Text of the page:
Plaintiff suffers from chronic ulcerative colitis, which causes inflammation and ulceration of the large intestine. Plaintiff endures symptoms ranging from weight loss and dehydration to intestinal bleeding, rectal bleeding, severe abdominal pain, and muscle atrophy, and is plagued by the persistent need to use the restroom which can result in his taking up to thirty bathroomtrips a day. (See Doc. #11 at p. 13). Plaintiff believes his condition can be managed with "appropriate medications, dietary supplementation, and exercise." (Doc. #11 at p. 13). Plaintiff was diagnosed with ulcerative colitis prior to entering the custody of CDOC in 2009, at which time he measured 6 feet, 3 inches and weighed 143 pounds. (See doc. #51 at ¶ 9, doc. #51-1 at ¶ 16).

Plaintiff was suffering from aggravated symptoms of ulcerative colitis when he was transferred to Bent County Correctional Facility ("BCCF") in May 2010. Plaintiff saw Defendant Oba in March 2011 after multiple requests to see a doctor, and was prescribed a gluten-free diet.3 (Doc. #11 at p. 20). Plaintiff alleges in his Motion for Preliminary Injunction that Defendant Oba also prescribed "ensure supplemental shakes" at this time. (Doc. #49 at pp. 1-2). Plaintiff was held at BCCF for approximately 20 months, during which time he claims he received woefully inadequate dental care and treatment for his medical condition.4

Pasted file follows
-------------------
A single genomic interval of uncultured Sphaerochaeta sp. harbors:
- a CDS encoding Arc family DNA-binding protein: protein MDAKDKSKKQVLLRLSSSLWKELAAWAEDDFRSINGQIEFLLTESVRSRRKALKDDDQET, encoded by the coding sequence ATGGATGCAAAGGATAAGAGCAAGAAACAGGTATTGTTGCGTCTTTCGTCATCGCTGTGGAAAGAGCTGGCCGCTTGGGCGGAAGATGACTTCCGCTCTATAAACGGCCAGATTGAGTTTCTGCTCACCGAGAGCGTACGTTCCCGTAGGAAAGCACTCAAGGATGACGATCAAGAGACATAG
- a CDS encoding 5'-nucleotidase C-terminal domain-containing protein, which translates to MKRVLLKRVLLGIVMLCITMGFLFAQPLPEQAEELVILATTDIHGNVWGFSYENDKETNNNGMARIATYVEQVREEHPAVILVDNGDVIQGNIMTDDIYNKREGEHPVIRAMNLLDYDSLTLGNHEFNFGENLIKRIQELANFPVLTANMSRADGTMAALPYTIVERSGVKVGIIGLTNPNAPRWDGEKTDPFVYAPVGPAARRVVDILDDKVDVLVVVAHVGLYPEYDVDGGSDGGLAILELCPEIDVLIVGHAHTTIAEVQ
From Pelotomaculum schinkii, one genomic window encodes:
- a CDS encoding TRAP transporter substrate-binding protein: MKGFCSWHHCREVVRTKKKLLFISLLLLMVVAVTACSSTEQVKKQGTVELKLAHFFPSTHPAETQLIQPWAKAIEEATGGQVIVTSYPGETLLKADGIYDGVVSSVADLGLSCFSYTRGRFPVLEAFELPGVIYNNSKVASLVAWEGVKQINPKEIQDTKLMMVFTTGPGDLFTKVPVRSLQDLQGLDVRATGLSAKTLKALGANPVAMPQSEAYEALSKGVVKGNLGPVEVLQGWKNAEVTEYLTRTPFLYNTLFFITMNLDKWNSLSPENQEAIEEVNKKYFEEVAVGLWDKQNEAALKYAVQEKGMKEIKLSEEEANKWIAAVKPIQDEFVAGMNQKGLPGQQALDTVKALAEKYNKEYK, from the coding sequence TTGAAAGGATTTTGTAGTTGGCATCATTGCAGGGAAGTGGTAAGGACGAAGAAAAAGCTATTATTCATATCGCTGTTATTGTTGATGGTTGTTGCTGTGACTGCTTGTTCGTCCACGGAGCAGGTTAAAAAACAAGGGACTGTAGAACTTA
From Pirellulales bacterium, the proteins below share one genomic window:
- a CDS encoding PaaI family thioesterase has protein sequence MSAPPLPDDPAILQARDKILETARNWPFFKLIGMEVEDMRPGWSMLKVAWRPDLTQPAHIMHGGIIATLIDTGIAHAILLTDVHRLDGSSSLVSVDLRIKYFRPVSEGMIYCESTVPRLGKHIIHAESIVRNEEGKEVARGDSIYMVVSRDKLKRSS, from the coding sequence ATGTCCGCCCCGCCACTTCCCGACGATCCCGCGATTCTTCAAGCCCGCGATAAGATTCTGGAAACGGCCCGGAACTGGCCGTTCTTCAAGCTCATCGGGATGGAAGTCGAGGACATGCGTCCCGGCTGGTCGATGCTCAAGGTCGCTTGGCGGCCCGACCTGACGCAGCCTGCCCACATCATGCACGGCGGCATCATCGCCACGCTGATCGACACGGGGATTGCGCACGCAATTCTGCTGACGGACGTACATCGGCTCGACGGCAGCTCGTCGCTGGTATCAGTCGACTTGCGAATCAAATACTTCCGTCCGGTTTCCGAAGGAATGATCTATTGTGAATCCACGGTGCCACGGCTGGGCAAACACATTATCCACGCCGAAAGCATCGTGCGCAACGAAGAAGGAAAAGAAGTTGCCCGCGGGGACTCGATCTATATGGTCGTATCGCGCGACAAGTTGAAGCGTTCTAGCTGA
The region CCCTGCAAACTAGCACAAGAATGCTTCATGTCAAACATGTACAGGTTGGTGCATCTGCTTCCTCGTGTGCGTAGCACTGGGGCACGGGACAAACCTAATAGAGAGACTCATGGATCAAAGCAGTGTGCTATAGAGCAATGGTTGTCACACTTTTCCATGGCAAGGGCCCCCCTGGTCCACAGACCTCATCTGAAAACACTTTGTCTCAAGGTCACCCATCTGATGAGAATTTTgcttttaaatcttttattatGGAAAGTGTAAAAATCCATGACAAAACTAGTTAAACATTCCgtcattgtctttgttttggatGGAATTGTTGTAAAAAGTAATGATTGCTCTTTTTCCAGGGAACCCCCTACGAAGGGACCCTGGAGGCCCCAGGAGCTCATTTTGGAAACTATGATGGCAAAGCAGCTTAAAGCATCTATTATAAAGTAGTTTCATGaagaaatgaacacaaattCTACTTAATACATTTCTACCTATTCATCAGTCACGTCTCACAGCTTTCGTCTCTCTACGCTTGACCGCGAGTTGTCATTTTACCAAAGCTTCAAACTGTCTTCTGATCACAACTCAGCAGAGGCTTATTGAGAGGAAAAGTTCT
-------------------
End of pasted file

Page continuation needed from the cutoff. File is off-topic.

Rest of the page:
Plaintiff was transferred from BCCF to Colorado Territorial Correctional Facility ("CTCF") on February 9, 2012 and then to FCF on February 14, 2012. (Doc. #11 at pp. 33, 34). Plaintiff alleges he arrived at FCF in a debilitated state of health because he had not received a gluten-free diet while at CTCF. (Id. at p. 34). Plaintiff weighed 150 pounds at this time. (Doc. #51 at ¶ 12, Doc. #51-1 at ¶¶ 21, 25). Pursuant to FCF policy, upon arrival Plaintiff was placed under "lock down" in a holding cell for twenty-three hours daily for four to eight days while the prison registered him as an inmate. (Doc. #11 at p. 34). Following this process, and pursuant to FCF policy, Plaintiff was then kept under lock down until he received a work assignment. Plaintiff alleges that as a result, he could not prepare his own meals and was required to eatglutinous food that caused his intestine to bleed. Defendant Creany, the doctor at FCF who treated Plaintiff for ulcerative colitis, prescribed Prednisone to stop the internal bleeding. Plaintiff alleges he had no choice but to accept the medicine, though Prednisone causes joint pain and other adverse side effects in someone with chronic ulcerative colitis. (See doc. #11 at p. 35). Plaintiff began receiving a gluten-free diet on February 22, 2012, approximately one week after he arrived at FCF (id. at p. 37), and he was assigned a job in the prison's kitchen on March 30, 3012, approximately six weeks after arriving at FCF. (Id. at p. 42).